In addition to preparing a master computer for disk duplication, you can configure Sysprep so that the Mini-Setup and Factory-mode stages are automated. You use an answer file known as Sysprep.inf to automate the Mini-Setup stage of an image-based installation; you use an answer file known as Winbom.ini to automate the Factory-mode stage of an image-based installation. You can also use an answer file known as Cmdlines.txt to automate installation and configuration tasks at the end of the Mini-Setup stage. Cmdlines.txt does not contain any predefined, structured entries like Sysprep.inf and Winbom.ini. Instead, Cmdlines.txt contains command-line instructions similar to a batch file. You can use Cmdlines.txt to perform customized installation and configuration tasks such as installing software programs and running command-line programs.

This section describes the primary processes and interactions that occur when you:

  • Run the Sysprep tool to prepare a master installation for disk imaging.

  • Run a destination computer in Factory mode.

  • Run Mini-Setup to perform final installation and configuration tasks.

  • Perform post-installation tasks with Cmdlines.txt and the [GuiRunOnce] section.

This section does not discuss all of the processes and interactions that occur during an image-based installation: this section discusses only the processes and interactions that occur when you run the Sysprep tool. For example, the disk-imaging process and the image-copying process are not discussed in this section because these processes vary according to the disk-imaging program that you use.

Tasks Performed by Sysprep

You can use the Sysprep tool to perform four tasks.

Prepare a master installation for final delivery

This is the primary purpose of the Sysprep tool. To do this you run the Sysprep -reseal command, or click the Reseal button in the Sysprep interface.

Configure a destination computer for Factory mode

This task is performed primarily in manufacturing environments where every computer requires some customization prior to final delivery. However, it is also useful for some corporate deployments. To do this you run the Sysprep -factory command, or click the Factory button in the Sysprep interface.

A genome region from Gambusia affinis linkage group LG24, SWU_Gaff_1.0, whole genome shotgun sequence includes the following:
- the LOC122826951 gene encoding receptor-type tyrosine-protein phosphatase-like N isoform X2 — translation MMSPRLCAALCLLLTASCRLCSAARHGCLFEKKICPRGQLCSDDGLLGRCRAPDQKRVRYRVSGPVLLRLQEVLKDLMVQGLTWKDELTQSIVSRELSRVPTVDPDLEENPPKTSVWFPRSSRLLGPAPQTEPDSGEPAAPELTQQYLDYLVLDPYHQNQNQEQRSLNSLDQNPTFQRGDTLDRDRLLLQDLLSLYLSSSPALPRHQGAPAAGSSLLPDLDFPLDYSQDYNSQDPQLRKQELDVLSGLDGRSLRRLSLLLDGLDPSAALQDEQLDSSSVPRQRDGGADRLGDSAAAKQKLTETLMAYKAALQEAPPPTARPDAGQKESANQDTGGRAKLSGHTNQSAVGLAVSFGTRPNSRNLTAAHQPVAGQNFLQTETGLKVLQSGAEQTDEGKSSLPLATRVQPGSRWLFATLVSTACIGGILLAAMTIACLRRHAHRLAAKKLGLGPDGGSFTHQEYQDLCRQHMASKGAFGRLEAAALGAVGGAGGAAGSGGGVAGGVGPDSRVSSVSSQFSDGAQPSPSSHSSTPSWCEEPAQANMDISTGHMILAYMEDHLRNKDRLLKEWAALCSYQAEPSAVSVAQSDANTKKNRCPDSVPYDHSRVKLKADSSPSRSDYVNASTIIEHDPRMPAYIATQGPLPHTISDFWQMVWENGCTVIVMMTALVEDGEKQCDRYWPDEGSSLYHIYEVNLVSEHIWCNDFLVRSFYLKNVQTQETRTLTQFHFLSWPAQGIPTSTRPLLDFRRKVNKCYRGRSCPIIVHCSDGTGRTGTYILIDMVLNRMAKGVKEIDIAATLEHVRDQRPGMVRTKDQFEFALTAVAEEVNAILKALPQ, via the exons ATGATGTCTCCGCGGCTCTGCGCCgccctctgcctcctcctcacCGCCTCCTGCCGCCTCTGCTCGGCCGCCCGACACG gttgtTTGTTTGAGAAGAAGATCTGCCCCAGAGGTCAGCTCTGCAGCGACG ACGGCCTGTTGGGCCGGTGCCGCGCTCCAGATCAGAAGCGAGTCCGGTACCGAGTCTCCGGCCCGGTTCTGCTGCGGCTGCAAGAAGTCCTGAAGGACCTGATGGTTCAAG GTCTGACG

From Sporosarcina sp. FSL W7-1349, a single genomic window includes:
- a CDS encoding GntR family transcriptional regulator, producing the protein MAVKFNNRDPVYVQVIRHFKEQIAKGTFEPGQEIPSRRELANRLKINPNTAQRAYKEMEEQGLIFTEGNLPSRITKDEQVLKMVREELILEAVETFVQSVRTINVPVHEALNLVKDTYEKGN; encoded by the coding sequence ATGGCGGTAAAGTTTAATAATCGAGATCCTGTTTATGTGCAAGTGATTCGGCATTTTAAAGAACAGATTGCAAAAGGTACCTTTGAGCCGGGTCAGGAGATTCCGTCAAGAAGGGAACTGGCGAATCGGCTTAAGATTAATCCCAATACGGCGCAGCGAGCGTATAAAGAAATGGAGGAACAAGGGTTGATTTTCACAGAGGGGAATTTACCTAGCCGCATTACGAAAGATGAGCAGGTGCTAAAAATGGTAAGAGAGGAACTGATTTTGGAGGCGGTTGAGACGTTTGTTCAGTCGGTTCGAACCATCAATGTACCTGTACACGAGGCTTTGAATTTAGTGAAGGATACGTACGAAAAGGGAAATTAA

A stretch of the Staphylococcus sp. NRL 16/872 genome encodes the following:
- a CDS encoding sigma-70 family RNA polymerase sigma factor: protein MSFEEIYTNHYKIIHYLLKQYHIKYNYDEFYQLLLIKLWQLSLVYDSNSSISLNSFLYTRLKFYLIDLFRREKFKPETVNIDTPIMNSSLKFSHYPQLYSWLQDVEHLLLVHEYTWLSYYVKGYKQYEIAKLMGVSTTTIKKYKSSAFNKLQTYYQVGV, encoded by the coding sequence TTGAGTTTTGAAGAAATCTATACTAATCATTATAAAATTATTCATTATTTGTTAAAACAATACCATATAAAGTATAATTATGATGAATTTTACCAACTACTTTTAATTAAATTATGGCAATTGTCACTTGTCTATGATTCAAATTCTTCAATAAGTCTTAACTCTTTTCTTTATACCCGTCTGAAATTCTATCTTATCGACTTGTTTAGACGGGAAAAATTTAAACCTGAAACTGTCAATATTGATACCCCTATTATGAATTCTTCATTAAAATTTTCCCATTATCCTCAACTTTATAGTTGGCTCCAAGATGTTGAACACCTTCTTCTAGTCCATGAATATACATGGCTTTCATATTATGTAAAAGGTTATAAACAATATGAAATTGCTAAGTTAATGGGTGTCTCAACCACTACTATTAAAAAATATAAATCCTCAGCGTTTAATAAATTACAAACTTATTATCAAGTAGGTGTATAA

Configure a destination computer for auditing

This task is performed to audit a destination computer before Mini-Setup runs. To do this you run the Sysprep -audit command, or click the Audit button in the Sysprep interface.

Remove hidden mass storage devices

This task is performed to remove references to devices that were present on the master computer but are not present on the destination computer. To do this you run the Sysprep -clean , Sysprep -factory, or Sysprep -reseal command, or click Factory or Reseal in the Sysprep interface.

The following sections describe the processes and interactions that occur when you use the four main parameters of Sysprep. The processes and interactions are presented in the approximate order in which they occur. It is not possible to describe these processes and interactions in precise order because the order might vary slightly depending on the way you perform the image-based installation and the options you choose when you run the Sysprep tool.

Running Sysprep -reseal

There are three types of processes and interactions that occur when you run the Sysprep -reseal command: verification and data gathering, configuration, and cleanup.

Verification and Data Gathering

Before any configuration settings are changed on the master installation, Sysprep checks various configuration settings and gathers information about the master installation. The main verification and data gathering processes include:

  • Verifying that no other instance of Sysprep is running on the master installation. If there is another version of Sysprep running, Sysprep generates an error message.

  • Verifying command-line syntax. For example, several command-line parameters must be used exclusively, such as -bmsd, -clean, -audit, -factory, and -reseal. If these parameters are used with other parameters, Sysprep generates an error.

  • Verifying that the user is a member of the local Administrators group. If not, Sysprep generates an error and exits.